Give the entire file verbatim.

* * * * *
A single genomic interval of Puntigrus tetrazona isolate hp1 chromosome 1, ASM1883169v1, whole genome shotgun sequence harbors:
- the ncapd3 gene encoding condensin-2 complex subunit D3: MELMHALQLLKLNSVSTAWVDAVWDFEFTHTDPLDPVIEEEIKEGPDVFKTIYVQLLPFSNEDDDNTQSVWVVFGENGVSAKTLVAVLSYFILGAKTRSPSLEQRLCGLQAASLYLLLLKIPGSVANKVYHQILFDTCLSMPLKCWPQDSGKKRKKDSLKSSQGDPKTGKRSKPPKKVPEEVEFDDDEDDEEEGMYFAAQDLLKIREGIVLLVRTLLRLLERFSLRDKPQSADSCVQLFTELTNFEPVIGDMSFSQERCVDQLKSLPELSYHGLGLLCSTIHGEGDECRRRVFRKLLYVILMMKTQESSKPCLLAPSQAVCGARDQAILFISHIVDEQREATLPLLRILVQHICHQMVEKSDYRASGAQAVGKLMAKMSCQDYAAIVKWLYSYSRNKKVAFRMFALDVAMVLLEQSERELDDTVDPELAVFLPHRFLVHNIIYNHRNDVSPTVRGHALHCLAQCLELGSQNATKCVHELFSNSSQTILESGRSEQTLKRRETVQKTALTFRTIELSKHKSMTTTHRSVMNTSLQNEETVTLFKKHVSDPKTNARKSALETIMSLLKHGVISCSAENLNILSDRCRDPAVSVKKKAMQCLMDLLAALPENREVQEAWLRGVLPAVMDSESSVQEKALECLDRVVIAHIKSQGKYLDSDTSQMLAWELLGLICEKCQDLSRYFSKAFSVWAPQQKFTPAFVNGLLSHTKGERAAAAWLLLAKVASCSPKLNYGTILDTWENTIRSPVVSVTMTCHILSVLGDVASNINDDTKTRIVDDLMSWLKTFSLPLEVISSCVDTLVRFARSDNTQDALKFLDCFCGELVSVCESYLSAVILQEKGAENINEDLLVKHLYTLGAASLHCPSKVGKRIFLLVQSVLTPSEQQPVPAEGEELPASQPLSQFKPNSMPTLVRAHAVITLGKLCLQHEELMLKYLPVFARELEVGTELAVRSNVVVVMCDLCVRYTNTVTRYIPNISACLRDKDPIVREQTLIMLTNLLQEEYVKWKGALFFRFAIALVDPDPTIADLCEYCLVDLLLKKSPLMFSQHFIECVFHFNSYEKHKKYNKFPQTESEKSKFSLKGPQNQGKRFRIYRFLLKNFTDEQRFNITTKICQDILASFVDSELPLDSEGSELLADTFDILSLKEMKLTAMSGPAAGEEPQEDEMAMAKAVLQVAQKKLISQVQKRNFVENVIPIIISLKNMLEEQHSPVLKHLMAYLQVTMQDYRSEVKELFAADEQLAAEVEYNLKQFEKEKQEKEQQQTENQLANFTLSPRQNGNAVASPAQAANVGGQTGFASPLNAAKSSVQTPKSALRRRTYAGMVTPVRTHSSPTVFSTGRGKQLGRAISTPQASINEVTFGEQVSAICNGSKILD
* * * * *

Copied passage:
A single genomic interval of Puntigrus tetrazona isolate hp1 chromosome 1, ASM1883169v1, whole genome shotgun sequence harbors:
- the ncapd3 gene encoding condensin-2 complex subunit D3: MELMHALQLLKLNSVSTAWVDAVWDFEFTHTDPLDPVIEEEIKEGPDVFKTIYVQLLPFSNEDDDNTQSVWVVFGENGVSAKTLVAVLSYFILGAKTRSPSLEQRLCGLQAASLYLLLLKIPGSVANKVYHQILFDTCLSMPLKCWPQDSGKKRKKDSLKSSQGDPKTGKRSKPPKKVPEEVEFDDDEDDEEEGMYFAAQDLLKIREGIVLLVRTLLRLLERFSLRDKPQSADSCVQLFTELTNFEPVIGDMSFSQERCVDQLKSLPELSYHGLGLLCSTIHGEGDECRRRVFRKLLYVILMMKTQESSKPCLLAPSQAVCGARDQAILFISHIVDEQREATLPLLRILVQHICHQMVEKSDYRASGAQAVGKLMAKMSCQDYAAIVKWLYSYSRNKKVAFRMFALDVAMVLLEQSERELDDTVDPELAVFLPHRFLVHNIIYNHRNDVSPTVRGHALHCLAQCLELGSQNATKCVHELFSNSSQTILESGRSEQTLKRRETVQKTALTFRTIELSKHKSMTTTHRSVMNTSLQNEETVTLFKKHVSDPKTNARKSALETIMSLLKHGVISCSAENLNILSDRCRDPAVSVKKKAMQCLMDLLAALPENREVQEAWLRGVLPAVMDSESSVQEKALECLDRVVIAHIKSQGKYLDSDTSQMLAWELLGLICEKCQDLSRYFSKAFSVWAPQQKFTPAFVNGLLSHTKGERAAAAWLLLAKVASCSPKLNYGTILDTWENTIRSPVVSVTMTCHILSVLGDVASNINDDTKTRIVDDLMSWLKTFSLPLEVISSCVDTLVRFARSDNTQDALKFLDCFCGELVSVCESYLSAVILQEKGAENINEDLLVKHLYTLGAASLHCPSKVGKRIFLLVQSVLTPSEQQPVPAEGEELPASQPLSQFKPNSMPTLVRAHAVITLGKLCLQHEELMLKYLPVFARELEVGTELAVRSNVVVVMCDLCVRYTNTVTRYIPNISACLRDKDPIVREQTLIMLTNLLQEEYVKWKGALFFRFAIALVDPDPTIADLCEYCLVDLLLKKSPLMFSQHFIECVFHFNSYEKHKKYNKFPQTESEKSKFSLKGPQNQGKRFRIYRFLLKNFTDEQRFNITTKICQDILASFVDSELPLDSEGSELLADTFDILSLKEMKLTAMSGPAAGEEPQEDEMAMAKAVLQVAQKKLISQVQKRNFVENVIPIIISLKNMLEEQHSPVLKHLMAYLQVTMQDYRSEVKELFAADEQLAAEVEYNLKQFEKEKQEKEQQQTENQLANFTLSPRQNGNAVASPAQAANVGGQTGFASPLNAAKSSVQTPKSALRRRTYAGMVTPVRTHSSPTVFSTGRGKQLGRAISTPQASINEVTFGEQVSAICNGSKILD